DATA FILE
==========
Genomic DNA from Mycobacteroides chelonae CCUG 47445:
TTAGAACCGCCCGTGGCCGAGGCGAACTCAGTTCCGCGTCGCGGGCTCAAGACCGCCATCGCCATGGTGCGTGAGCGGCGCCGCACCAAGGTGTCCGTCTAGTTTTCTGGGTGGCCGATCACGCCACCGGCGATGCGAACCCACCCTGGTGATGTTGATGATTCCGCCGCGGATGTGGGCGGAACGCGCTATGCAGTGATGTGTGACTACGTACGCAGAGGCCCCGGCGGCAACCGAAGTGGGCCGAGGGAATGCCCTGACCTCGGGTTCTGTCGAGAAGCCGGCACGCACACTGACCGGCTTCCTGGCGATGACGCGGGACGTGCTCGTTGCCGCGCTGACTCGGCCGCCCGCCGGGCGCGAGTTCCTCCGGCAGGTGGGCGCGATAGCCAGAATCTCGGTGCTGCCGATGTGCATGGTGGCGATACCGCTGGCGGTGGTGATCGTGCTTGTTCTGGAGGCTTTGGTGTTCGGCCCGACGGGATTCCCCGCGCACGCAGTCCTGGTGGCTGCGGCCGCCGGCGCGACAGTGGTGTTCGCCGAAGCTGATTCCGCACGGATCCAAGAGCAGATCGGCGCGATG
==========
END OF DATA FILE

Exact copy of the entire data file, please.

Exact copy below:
Genomic DNA from Mycobacteroides chelonae CCUG 47445:
TTAGAACCGCCCGTGGCCGAGGCGAACTCAGTTCCGCGTCGCGGGCTCAAGACCGCCATCGCCATGGTGCGTGAGCGGCGCCGCACCAAGGTGTCCGTCTAGTTTTCTGGGTGGCCGATCACGCCACCGGCGATGCGAACCCACCCTGGTGATGTTGATGATTCCGCCGCGGATGTGGGCGGAACGCGCTATGCAGTGATGTGTGACTACGTACGCAGAGGCCCCGGCGGCAACCGAAGTGGGCCGAGGGAATGCCCTGACCTCGGGTTCTGTCGAGAAGCCGGCACGCACACTGACCGGCTTCCTGGCGATGACGCGGGACGTGCTCGTTGCCGCGCTGACTCGGCCGCCCGCCGGGCGCGAGTTCCTCCGGCAGGTGGGCGCGATAGCCAGAATCTCGGTGCTGCCGATGTGCATGGTGGCGATACCGCTGGCGGTGGTGATCGTGCTTGTTCTGGAGGCTTTGGTGTTCGGCCCGACGGGATTCCCCGCGCACGCAGTCCTGGTGGCTGCGGCCGCCGGCGCGACAGTGGTGTTCGCCGAAGCTGATTCCGCACGGATCCAAGAGCAGATCGGCGCGATG